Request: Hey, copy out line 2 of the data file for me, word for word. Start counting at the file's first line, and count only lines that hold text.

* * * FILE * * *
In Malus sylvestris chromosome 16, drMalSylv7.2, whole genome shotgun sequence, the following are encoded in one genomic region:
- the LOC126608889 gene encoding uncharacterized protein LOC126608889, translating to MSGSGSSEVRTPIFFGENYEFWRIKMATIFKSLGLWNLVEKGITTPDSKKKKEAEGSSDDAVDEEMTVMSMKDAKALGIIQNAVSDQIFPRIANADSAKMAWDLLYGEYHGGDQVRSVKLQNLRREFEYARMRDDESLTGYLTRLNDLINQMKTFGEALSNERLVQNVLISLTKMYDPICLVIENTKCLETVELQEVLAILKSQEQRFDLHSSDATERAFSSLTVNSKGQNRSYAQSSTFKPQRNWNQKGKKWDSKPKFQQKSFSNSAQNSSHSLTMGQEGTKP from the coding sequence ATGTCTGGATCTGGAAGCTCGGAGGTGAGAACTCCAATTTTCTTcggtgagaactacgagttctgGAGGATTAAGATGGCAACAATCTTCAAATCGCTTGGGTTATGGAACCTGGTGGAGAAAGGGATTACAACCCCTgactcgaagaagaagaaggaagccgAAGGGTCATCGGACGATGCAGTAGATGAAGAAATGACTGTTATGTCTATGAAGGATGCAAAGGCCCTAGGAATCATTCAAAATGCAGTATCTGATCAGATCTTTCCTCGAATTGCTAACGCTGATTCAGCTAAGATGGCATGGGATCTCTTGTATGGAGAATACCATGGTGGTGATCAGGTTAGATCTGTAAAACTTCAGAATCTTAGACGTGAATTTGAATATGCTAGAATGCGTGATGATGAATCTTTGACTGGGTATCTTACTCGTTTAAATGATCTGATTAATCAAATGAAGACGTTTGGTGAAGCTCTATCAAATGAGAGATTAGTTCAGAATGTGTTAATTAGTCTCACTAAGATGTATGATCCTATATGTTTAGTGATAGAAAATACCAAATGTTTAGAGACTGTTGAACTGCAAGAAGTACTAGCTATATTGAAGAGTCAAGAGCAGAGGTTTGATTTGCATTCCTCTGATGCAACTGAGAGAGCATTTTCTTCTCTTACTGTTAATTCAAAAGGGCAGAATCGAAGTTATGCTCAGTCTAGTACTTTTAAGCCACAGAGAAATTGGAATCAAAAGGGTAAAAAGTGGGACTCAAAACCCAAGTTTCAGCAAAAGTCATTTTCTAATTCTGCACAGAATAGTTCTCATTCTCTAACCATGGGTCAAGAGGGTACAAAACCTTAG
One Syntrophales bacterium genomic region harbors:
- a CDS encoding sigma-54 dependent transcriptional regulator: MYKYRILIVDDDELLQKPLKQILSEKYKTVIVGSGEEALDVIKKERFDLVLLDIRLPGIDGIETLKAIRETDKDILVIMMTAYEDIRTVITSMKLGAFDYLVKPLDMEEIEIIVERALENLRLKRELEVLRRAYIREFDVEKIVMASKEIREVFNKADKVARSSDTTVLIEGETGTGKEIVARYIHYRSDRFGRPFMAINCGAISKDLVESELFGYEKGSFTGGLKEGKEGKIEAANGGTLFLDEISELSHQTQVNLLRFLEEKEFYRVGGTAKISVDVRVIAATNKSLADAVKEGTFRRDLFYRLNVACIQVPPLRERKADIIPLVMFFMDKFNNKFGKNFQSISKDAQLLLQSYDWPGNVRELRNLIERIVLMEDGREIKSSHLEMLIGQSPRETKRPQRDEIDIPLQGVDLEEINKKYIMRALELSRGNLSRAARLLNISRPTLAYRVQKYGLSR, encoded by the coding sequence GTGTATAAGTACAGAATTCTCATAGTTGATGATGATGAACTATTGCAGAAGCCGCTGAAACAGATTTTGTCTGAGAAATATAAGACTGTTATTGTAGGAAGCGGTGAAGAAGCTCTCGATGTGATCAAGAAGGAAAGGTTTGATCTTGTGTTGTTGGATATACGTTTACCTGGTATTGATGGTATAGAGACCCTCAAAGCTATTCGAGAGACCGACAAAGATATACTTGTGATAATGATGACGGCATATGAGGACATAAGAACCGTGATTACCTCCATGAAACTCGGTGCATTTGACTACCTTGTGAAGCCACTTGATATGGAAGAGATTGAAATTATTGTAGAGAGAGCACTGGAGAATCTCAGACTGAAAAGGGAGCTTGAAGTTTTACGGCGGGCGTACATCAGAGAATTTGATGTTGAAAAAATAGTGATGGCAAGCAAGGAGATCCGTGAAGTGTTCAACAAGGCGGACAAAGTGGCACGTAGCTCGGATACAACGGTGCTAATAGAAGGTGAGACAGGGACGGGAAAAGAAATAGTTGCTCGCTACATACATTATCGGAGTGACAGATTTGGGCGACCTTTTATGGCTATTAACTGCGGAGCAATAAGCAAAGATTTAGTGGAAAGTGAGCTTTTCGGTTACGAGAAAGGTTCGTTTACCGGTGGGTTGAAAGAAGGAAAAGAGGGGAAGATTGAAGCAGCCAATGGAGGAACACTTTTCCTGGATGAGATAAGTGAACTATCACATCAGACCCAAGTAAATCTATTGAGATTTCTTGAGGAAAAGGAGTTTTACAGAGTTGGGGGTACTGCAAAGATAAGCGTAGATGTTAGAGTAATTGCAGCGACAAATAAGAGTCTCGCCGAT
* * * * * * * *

- the LOC126608889 gene encoding uncharacterized protein LOC126608889, translating to MSGSGSSEVRTPIFFGENYEFWRIKMATIFKSLGLWNLVEKGITTPDSKKKKEAEGSSDDAVDEEMTVMSMKDAKALGIIQNAVSDQIFPRIANADSAKMAWDLLYGEYHGGDQVRSVKLQNLRREFEYARMRDDESLTGYLTRLNDLINQMKTFGEALSNERLVQNVLISLTKMYDPICLVIENTKCLETVELQEVLAILKSQEQRFDLHSSDATERAFSSLTVNSKGQNRSYAQSSTFKPQRNWNQKGKKWDSKPKFQQKSFSNSAQNSSHSLTMGQEGTKP from the coding sequence ATGTCTGGATCTGGAAGCTCGGAGGTGAGAACTCCAATTTTCTTcggtgagaactacgagttctgGAGGATTAAGATGGCAACAATCTTCAAATCGCTTGGGTTATGGAACCTGGTGGAGAAAGGGATTACAACCCCTgactcgaagaagaagaaggaagccgAAGGGTCATCGGACGATGCAGTAGATGAAGAAATGACTGTTATGTCTATGAAGGATGCAAAGGCCCTAGGAATCATTCAAAATGCAGTATCTGATCAGATCTTTCCTCGAATTGCTAACGCTGATTCAGCTAAGATGGCATGGGATCTCTTGTATGGAGAATACCATGGTGGTGATCAGGTTAGATCTGTAAAACTTCAGAATCTTAGACGTGAATTTGAATATGCTAGAATGCGTGATGATGAATCTTTGACTGGGTATCTTACTCGTTTAAATGATCTGATTAATCAAATGAAGACGTTTGGTGAAGCTCTATCAAATGAGAGATTAGTTCAGAATGTGTTAATTAGTCTCACTAAGATGTATGATCCTATATGTTTAGTGATAGAAAATACCAAATGTTTAGAGACTGTTGAACTGCAAGAAGTACTAGCTATATTGAAGAGTCAAGAGCAGAGGTTTGATTTGCATTCCTCTGATGCAACTGAGAGAGCATTTTCTTCTCTTACTGTTAATTCAAAAGGGCAGAATCGAAGTTATGCTCAGTCTAGTACTTTTAAGCCACAGAGAAATTGGAATCAAAAGGGTAAAAAGTGGGACTCAAAACCCAAGTTTCAGCAAAAGTCATTTTCTAATTCTGCACAGAATAGTTCTCATTCTCTAACCATGGGTCAAGAGGGTACAAAACCTTAG